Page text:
It was Gravesen's prod forward in the closing moments that was then brought down effortlessly by Rooney.

With deft control beyond his years, Rooney stopped the looping ball dead over his shoulder, cushioning it with his right foot to twist away from two backpedalling Arsenal defenders.

Rooney's first touch elicited a sense of audible awe from the home faithful. His second allowed him to assess his options. By the time he took his third – this one slightly heavier to give him a run-up – his mind had been made up as he prepared to swing his right boot from 25 yards out, just to the left of centre.

Moments later, Seaman was on his knees, the back of the net was rippling, and the ball was bouncing back down to earth, having clipped in off the underside of the crossbar on its way in. Rooney was wheeling away, and commentator Tyldesley was about to say those famous words.

Goodison Park was in delirium, shaking to the wooden rafters. The Grand Old Lady rocking for English football's new favourite son.

Remember the goal, not just the name

Of course, Rooney scored so many goals, it is hard to pick his very best – one from inside his own half for United against West Ham (he also scored a similar goal against the Hammers in his second spell at Everton) comes to mind, as does a sublime solo goal against Leeds United not long after his winner against Arsenal, his outrageous volley against Newcastle United after an angry tirade at the referee and that stunning bicycle kick in a 2011 Manchester derby.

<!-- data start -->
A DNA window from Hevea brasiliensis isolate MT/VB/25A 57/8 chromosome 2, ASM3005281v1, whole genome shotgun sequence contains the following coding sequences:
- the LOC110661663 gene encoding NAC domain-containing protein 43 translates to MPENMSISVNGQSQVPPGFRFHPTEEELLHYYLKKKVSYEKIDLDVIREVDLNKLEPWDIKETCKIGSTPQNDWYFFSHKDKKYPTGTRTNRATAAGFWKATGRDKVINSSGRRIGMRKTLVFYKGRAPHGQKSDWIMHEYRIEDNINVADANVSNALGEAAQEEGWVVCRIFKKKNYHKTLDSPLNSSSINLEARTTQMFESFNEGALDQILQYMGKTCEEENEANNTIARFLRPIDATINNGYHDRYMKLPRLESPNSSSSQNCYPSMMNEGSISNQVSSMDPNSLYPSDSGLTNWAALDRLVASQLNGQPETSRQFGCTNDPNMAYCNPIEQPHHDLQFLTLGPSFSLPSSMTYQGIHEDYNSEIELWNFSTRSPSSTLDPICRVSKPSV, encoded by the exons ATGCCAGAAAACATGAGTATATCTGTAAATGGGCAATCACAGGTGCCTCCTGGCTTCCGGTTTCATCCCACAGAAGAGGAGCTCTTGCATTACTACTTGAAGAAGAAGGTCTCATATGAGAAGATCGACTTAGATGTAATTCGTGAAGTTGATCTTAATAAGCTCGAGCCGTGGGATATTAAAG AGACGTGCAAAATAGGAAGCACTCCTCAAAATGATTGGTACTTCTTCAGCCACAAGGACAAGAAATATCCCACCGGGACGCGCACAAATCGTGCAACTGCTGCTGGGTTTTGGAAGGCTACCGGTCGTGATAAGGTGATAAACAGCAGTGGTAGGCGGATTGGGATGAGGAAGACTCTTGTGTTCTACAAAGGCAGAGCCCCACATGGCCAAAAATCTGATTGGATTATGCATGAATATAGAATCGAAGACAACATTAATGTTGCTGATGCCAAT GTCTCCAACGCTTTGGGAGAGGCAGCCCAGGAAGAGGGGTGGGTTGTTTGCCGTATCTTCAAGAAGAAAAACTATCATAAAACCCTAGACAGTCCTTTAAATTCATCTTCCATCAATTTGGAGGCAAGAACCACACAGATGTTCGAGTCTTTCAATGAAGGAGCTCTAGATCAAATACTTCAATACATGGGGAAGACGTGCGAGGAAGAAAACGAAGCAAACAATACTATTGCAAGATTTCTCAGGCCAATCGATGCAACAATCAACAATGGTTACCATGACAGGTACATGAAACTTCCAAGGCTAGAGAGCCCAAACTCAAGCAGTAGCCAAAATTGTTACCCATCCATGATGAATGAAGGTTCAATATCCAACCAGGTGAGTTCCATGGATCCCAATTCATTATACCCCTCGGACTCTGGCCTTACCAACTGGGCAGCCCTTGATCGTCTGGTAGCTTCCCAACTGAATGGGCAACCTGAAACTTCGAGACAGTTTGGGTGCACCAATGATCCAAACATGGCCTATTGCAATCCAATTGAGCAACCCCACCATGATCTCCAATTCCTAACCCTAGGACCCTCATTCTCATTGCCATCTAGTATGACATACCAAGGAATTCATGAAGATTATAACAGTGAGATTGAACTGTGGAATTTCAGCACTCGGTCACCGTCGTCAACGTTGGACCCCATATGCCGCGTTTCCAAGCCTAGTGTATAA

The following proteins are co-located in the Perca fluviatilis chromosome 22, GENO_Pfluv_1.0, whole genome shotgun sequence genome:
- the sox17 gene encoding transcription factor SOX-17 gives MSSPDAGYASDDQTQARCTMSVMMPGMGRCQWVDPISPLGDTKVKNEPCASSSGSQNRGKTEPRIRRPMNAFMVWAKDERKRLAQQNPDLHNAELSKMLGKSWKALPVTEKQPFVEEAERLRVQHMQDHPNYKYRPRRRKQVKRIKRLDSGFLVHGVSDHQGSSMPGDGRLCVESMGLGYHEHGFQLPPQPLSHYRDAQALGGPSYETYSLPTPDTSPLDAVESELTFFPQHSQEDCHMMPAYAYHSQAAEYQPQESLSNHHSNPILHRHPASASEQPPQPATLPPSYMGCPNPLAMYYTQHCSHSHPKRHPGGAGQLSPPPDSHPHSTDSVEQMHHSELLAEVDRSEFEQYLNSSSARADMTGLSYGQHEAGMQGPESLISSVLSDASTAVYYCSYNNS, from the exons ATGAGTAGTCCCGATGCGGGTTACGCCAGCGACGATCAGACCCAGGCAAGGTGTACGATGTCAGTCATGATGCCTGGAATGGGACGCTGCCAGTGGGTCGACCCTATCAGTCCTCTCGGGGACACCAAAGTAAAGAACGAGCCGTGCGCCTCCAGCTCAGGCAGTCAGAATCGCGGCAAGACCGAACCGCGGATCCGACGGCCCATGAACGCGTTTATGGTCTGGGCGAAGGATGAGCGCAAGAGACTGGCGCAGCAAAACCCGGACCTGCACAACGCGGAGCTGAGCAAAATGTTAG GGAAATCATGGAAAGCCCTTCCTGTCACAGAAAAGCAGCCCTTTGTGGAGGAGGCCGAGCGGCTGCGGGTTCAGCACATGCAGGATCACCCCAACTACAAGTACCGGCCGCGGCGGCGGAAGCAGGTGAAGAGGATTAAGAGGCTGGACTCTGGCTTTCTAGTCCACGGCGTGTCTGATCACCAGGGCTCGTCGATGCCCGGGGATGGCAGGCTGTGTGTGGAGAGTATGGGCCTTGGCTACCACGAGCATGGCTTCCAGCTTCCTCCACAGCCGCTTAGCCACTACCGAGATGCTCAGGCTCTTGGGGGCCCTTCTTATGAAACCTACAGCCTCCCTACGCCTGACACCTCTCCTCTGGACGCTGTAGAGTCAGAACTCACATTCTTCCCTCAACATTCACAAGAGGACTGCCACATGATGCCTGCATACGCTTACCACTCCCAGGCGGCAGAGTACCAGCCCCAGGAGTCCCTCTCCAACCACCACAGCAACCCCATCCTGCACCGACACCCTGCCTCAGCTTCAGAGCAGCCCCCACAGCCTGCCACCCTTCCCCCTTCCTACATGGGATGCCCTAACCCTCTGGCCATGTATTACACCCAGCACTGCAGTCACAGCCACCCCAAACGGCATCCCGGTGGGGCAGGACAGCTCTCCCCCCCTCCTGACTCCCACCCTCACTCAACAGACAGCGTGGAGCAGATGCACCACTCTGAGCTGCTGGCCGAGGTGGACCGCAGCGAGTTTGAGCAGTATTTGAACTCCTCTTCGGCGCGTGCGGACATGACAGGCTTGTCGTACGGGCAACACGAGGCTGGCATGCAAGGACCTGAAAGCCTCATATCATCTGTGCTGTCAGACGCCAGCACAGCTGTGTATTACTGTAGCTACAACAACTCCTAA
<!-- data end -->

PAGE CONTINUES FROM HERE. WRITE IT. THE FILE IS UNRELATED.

But does his first Premier League goal get the recognition it deserves?

The poise, vision and control Rooney displayed with his first two touches were a showcase of the natural talent he possessed. Not long out of school, Rooney's skill wouldn't have looked out of place had he been playing in the opposite colours that day for a team who would go on to become 'The Invincibles' the following season.

There is also the arrogance and confidence to look up and, with Arsenal's formidable defence – made up of Lauren, Sol Campbell, Pascal Cygan and Ashley Cole in front of England's number one goalkeeper of 15 years – ahead of him, choose to go for goal.

The odds were clearly stacked against Rooney. The expected goals data is not available for this goal, but you would hazard a guess it would be of low value.

Shortly afterwards, with Everton looking to see the game out, Rooney actually very nearly bettered his breakthrough goal, chipping Seaman from close to 30 yards, again showing the exuberance of youth mixed with world-class quality.

The Toffees used that victory as a springboard, the first in a sequence of six straight wins – all by a one-goal margin, with Rooney netting that sole strike at Leeds. The teenager did not start another top-flight game until December, however, as Moyes attempted to manage expectations and keep the pressure off a boy, as Campbell said, destined for greatness.

Rooney's name will be remembered among the very best, he made sure of that. But the goal that started it all deserves to be remembered as one of his best, too.